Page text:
Washington Post Ignores Roald Dahl’s Own Admission of Antisemitism

The author Roald Dahl once flatly told an interviewer from The Independent that “I am certainly anti-Israel, and I have become anti-Semitic.” Yet, in a recent article at the Washington Post, Dahl’s open acknowledgement is ignored and instead his lengthy record of simultaneous hostility to both the Jewish state and the Jewish people is couched in terms of “many felt” his “‘anti-Israeli’ ‘political views” were “a cover for antisemitism.”

Despite being about a man who openly made statements like “There is a trait in the Jewish character that does provoke animosity,” the entirety of the article’s discussion of Dahl’s hatred of Jews is contained in just these two sentences:

“The depiction of Veruca Salt’s father, in that same book, sails close to Jewish stereotypes. Not least, while Dahl defended his notorious “anti-Israeli” political views as justifiable anger over that nation’s treatment of the Palestinian people, many felt this argument was a cover for antisemitism.”

It’s a grossly misleading account of the issue.

For one, antisemitic caricatures barely scratches the surface. Dahl didn’t hide his hatred behind stereotyped characters, as many other antisemites have in an attempt to give themselves plausible deniability. Dahl, as the opening quote shows, fully admitted he was antisemitic. In addition to referring to Jewish traits that “provoke animosity,” Dahl claimed the United States was “utterly dominated by the great Jewish financial institutions.” The author also made statements about the Jewish people, such as: “I mean, there’s always a reason why anti-anything crops up anywhere; even a stinker like Hitler didn’t just pick on them for no reason.”

The bizarre choice by the reporter to cite a character in a Dahl book “sail[ing] close to Jewish stereotypes” as the example of his hatred of Jews dramatically understates the extent and intensity of the author’s bigotry.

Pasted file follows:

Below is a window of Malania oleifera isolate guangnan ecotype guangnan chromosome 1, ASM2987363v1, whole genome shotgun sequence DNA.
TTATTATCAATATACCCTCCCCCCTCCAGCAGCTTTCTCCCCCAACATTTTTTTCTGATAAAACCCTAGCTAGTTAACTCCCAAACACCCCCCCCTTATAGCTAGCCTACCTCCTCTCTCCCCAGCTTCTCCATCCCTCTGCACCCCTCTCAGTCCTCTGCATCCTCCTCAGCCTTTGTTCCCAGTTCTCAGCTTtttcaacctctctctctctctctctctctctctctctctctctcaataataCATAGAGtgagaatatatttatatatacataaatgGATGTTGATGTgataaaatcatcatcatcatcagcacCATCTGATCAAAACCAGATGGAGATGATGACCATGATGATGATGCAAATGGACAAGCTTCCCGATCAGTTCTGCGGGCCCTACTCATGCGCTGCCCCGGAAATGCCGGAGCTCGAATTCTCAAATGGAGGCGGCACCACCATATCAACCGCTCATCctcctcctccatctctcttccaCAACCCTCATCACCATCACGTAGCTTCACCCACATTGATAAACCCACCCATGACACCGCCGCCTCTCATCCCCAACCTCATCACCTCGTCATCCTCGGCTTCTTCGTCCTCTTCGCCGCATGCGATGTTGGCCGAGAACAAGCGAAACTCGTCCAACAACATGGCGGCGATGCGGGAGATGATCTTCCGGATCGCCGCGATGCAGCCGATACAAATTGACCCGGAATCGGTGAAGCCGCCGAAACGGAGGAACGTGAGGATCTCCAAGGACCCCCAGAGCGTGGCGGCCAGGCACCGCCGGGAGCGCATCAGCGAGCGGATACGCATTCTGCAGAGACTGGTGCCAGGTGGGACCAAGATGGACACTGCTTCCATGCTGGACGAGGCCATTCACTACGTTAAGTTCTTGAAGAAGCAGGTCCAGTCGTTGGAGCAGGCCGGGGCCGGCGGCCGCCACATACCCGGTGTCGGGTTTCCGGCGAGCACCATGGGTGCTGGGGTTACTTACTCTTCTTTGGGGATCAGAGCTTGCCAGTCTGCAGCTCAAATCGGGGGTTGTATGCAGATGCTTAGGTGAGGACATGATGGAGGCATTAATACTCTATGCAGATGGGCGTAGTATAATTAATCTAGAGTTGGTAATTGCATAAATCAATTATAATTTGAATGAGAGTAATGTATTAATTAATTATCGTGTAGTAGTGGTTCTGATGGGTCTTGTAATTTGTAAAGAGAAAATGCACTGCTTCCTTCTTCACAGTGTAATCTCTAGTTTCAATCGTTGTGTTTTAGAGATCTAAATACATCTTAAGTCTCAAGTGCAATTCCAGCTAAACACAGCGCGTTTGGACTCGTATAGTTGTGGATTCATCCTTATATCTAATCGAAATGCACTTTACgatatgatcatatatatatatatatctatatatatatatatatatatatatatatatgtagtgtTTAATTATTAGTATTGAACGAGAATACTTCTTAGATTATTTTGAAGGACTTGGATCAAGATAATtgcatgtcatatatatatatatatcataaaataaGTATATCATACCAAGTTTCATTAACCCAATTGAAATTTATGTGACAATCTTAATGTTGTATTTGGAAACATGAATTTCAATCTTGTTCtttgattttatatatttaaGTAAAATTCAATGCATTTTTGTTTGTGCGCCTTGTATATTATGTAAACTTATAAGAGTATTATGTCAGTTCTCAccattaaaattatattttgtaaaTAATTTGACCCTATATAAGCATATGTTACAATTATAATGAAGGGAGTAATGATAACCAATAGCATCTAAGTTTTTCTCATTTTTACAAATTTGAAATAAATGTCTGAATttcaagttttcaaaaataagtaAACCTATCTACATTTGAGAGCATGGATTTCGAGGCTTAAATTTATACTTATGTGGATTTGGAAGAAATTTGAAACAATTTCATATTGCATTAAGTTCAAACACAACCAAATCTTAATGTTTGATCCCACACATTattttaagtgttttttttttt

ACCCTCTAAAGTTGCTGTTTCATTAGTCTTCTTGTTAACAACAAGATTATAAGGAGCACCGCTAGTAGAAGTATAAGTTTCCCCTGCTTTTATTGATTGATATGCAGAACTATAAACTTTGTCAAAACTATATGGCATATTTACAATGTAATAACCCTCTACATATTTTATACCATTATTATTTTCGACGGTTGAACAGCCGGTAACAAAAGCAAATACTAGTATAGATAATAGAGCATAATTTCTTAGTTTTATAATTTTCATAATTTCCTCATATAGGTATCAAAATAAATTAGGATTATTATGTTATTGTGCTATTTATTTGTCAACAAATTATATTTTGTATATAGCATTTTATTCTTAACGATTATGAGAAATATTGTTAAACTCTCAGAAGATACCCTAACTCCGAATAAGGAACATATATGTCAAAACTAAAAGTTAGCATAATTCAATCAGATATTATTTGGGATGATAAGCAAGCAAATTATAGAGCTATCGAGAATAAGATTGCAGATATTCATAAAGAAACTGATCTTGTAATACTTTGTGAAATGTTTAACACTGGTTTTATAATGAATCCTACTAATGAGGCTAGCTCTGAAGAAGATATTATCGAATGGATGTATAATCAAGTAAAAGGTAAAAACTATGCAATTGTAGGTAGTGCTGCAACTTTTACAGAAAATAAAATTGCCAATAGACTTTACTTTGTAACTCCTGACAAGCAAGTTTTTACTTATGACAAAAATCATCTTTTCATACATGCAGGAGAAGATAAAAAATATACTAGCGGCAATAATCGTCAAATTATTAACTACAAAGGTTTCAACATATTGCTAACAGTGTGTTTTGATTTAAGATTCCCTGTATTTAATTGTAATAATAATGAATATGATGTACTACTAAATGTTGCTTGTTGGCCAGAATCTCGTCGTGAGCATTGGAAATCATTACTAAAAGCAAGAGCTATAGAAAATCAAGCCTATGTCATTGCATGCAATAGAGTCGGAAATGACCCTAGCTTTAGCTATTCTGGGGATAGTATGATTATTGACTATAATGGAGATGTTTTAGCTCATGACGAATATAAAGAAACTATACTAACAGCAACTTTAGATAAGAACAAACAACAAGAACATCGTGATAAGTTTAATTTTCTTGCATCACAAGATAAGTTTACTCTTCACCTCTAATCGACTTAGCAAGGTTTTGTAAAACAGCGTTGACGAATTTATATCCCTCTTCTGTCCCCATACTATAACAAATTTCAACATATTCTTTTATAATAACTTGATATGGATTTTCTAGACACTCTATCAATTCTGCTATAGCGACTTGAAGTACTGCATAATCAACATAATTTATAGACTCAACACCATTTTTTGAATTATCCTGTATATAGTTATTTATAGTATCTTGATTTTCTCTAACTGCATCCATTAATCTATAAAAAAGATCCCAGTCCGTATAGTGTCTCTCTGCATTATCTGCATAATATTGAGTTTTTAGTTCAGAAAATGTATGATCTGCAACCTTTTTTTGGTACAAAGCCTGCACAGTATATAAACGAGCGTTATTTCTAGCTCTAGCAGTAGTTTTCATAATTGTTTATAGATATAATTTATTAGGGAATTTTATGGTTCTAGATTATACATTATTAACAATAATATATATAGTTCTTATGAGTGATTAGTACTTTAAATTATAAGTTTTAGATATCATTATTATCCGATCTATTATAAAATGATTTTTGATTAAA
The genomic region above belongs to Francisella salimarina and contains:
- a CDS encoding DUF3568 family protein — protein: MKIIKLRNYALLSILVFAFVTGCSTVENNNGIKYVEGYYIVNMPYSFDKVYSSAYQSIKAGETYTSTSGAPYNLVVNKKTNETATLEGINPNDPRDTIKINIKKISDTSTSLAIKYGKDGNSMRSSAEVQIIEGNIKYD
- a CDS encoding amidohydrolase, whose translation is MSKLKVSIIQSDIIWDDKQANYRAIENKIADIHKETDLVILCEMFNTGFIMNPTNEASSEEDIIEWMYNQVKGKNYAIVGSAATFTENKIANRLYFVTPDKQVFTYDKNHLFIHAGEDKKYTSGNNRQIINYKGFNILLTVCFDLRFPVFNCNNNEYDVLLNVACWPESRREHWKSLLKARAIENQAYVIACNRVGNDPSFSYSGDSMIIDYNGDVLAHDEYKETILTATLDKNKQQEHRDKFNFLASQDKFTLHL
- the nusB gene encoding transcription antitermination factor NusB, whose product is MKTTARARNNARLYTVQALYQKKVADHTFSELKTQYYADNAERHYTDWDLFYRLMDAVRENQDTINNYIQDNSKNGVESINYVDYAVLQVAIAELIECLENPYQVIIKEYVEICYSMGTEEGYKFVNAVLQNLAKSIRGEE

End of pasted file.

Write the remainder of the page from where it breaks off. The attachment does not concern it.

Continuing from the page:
But the description of Dahl’s antisemitism controversies suffers from another problem. It suggests that beyond questionable characters in his books, Dahl’s relevant comments were just about his “anti-Israeli political views,” and that some felt it was just a cover for antisemitism.

Dahl didn’t criticize Israel to cover for antisemitism. Dahl used overt antisemitism while attacking the Jewish state. The opening quote, once again, demonstrates this, that he connected his “anti-Israel” views with his hatred of Jews. It’s also made apparent in some of Dahl’s other notorious antisemitic comments. For example, he claimed Israeli military activities in Lebanon were “very much hushed up in the newspapers because they are primarily Jewish-owned.”

Dahl continued: “There aren’t any non-Jewish publishers anywhere, they control the media – jolly clever thing to do – that’s why the president of the United States has to sell all this stuff to Israel.”

Ignoring all this, the Washington Post’s portrayal of Dahl suggests that there could be some dispute as to whether he was antisemitic or not, that it could just be people seeing a stereotyped character where there was no intent, or that he may have just been engaging in legitimate criticism of Israel. The actual record, however, shows that Dahl’s antisemitism was about as subtle as a sledgehammer, and his hatred of Israel was steeped in his hatred of the Jewish people.

So, why does the Post so aggressively avert its journalistic gaze and conceal the facts from readers? The truth has been widely reported elsewhere in the media and the family of Dahl themselves have apologized “for the lasting and understandable hurt” caused.

The Post seemingly can’t get much of anything right on Jew-hatred – and this instance underscores the glaring depth of the problem.

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